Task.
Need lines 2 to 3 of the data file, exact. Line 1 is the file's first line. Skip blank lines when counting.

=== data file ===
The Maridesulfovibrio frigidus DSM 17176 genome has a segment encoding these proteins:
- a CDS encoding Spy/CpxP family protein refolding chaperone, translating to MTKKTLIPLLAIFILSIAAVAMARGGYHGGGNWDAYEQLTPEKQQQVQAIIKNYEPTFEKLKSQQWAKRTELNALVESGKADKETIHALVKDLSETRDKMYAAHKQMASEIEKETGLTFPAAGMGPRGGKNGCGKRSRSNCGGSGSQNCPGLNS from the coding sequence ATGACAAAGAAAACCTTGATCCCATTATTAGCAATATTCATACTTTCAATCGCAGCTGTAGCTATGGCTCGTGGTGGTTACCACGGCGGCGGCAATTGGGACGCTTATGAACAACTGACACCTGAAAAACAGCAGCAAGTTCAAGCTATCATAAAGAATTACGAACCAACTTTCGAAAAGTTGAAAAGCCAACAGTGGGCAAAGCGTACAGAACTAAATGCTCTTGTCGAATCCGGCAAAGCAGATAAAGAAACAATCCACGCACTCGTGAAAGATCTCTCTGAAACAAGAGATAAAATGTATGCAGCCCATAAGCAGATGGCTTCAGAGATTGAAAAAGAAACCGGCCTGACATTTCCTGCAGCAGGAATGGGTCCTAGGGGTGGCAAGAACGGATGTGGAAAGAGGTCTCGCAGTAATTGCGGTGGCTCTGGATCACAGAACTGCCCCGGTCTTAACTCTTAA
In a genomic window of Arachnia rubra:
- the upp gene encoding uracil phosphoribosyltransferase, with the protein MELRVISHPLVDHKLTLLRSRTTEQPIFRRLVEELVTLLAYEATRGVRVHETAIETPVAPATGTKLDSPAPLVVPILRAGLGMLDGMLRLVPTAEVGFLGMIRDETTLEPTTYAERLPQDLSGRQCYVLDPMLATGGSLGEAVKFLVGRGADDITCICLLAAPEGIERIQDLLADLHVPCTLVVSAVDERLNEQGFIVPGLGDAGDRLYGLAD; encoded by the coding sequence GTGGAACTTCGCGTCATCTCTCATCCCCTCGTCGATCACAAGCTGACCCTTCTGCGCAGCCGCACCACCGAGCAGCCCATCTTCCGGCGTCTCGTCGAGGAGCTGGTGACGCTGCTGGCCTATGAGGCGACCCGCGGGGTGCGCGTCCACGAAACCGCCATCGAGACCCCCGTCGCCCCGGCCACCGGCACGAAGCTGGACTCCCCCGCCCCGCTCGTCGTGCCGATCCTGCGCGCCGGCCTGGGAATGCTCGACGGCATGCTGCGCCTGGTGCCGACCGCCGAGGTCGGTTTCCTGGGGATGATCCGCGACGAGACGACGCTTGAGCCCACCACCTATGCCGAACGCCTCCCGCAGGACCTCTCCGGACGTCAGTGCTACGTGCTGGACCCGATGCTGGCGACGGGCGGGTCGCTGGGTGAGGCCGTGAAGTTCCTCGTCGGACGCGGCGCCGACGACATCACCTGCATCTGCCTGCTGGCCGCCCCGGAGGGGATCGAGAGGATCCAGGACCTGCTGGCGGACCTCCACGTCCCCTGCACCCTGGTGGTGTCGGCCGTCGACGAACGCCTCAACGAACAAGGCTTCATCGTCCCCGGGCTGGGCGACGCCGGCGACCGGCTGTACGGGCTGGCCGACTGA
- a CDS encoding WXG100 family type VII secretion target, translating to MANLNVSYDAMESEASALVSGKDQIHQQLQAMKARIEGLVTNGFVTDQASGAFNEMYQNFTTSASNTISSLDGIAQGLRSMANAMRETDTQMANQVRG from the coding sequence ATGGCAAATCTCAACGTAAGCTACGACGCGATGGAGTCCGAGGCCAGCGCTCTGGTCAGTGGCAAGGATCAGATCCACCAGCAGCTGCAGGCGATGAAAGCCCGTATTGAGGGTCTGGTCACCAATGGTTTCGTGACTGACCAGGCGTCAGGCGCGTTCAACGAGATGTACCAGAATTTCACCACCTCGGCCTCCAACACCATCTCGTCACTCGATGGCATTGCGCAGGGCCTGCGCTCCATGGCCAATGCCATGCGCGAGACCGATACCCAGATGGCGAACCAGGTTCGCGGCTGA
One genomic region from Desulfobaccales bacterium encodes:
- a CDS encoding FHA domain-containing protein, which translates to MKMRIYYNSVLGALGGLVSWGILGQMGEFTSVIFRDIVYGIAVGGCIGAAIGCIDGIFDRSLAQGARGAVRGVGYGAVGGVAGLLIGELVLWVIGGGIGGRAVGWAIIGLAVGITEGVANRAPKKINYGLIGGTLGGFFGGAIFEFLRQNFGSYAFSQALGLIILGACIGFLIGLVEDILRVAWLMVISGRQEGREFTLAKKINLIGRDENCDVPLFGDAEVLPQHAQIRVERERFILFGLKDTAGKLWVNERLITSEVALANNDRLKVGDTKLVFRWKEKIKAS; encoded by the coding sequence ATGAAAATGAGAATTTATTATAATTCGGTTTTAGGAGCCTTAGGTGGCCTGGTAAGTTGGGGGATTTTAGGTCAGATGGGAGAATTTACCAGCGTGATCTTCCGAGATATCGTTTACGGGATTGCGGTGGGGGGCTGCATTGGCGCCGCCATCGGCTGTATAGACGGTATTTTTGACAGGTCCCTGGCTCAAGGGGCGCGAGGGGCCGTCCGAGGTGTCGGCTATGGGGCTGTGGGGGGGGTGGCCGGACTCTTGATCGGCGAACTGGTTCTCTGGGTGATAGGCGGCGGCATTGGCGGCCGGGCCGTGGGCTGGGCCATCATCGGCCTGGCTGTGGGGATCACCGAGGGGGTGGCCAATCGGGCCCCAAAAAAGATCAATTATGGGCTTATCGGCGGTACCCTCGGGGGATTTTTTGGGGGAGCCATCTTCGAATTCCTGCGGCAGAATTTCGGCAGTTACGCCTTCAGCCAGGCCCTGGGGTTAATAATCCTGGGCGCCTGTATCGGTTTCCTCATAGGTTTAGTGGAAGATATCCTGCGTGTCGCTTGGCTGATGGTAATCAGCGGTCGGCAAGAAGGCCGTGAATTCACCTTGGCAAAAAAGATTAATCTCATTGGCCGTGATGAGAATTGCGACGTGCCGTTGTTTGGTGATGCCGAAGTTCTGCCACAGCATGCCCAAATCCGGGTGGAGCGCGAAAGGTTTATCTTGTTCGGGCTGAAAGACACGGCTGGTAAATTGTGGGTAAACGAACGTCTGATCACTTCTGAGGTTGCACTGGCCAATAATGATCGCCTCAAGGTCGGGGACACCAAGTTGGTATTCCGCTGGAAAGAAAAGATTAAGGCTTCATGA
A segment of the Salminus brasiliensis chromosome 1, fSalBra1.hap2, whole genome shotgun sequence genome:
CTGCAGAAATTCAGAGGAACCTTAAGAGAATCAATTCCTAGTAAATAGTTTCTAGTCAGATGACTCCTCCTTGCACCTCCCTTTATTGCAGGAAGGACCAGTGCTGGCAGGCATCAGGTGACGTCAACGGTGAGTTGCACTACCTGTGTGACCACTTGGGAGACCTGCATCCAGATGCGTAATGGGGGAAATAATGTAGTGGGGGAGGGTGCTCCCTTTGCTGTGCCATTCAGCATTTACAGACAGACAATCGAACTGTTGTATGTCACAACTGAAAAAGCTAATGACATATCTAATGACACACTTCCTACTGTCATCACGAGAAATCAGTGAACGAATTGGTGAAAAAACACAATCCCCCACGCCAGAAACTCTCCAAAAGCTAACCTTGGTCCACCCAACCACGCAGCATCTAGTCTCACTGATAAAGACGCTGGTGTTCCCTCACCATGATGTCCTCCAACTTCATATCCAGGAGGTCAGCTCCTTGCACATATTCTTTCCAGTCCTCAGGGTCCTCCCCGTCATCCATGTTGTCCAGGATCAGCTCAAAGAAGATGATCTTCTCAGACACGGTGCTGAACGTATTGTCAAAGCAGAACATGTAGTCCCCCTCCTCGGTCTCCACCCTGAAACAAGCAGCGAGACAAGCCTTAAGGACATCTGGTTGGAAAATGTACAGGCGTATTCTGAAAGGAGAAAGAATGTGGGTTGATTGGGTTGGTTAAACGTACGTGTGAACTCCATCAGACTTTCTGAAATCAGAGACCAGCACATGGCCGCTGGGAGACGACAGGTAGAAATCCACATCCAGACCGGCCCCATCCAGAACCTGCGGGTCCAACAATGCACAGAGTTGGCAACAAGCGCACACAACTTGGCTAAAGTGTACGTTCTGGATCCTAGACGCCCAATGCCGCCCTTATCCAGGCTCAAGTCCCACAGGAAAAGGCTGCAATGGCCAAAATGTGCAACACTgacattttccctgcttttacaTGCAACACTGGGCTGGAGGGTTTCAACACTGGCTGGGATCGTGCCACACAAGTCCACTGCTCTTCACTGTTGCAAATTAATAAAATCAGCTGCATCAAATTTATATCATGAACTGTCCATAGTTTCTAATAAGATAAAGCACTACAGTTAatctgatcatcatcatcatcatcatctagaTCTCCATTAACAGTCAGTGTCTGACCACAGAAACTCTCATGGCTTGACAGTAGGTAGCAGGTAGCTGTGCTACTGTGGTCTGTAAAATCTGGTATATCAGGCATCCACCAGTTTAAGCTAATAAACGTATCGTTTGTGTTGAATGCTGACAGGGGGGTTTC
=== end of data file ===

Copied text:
- a CDS encoding Spy/CpxP family protein refolding chaperone, translating to MTKKTLIPLLAIFILSIAAVAMARGGYHGGGNWDAYEQLTPEKQQQVQAIIKNYEPTFEKLKSQQWAKRTELNALVESGKADKETIHALVKDLSETRDKMYAAHKQMASEIEKETGLTFPAAGMGPRGGKNGCGKRSRSNCGGSGSQNCPGLNS from the coding sequence ATGACAAAGAAAACCTTGATCCCATTATTAGCAATATTCATACTTTCAATCGCAGCTGTAGCTATGGCTCGTGGTGGTTACCACGGCGGCGGCAATTGGGACGCTTATGAACAACTGACACCTGAAAAACAGCAGCAAGTTCAAGCTATCATAAAGAATTACGAACCAACTTTCGAAAAGTTGAAAAGCCAACAGTGGGCAAAGCGTACAGAACTAAATGCTCTTGTCGAATCCGGCAAAGCAGATAAAGAAACAATCCACGCACTCGTGAAAGATCTCTCTGAAACAAGAGATAAAATGTATGCAGCCCATAAGCAGATGGCTTCAGAGATTGAAAAAGAAACCGGCCTGACATTTCCTGCAGCAGGAATGGGTCCTAGGGGTGGCAAGAACGGATGTGGAAAGAGGTCTCGCAGTAATTGCGGTGGCTCTGGATCACAGAACTGCCCCGGTCTTAACTCTTAA
In a genomic window of Arachnia rubra: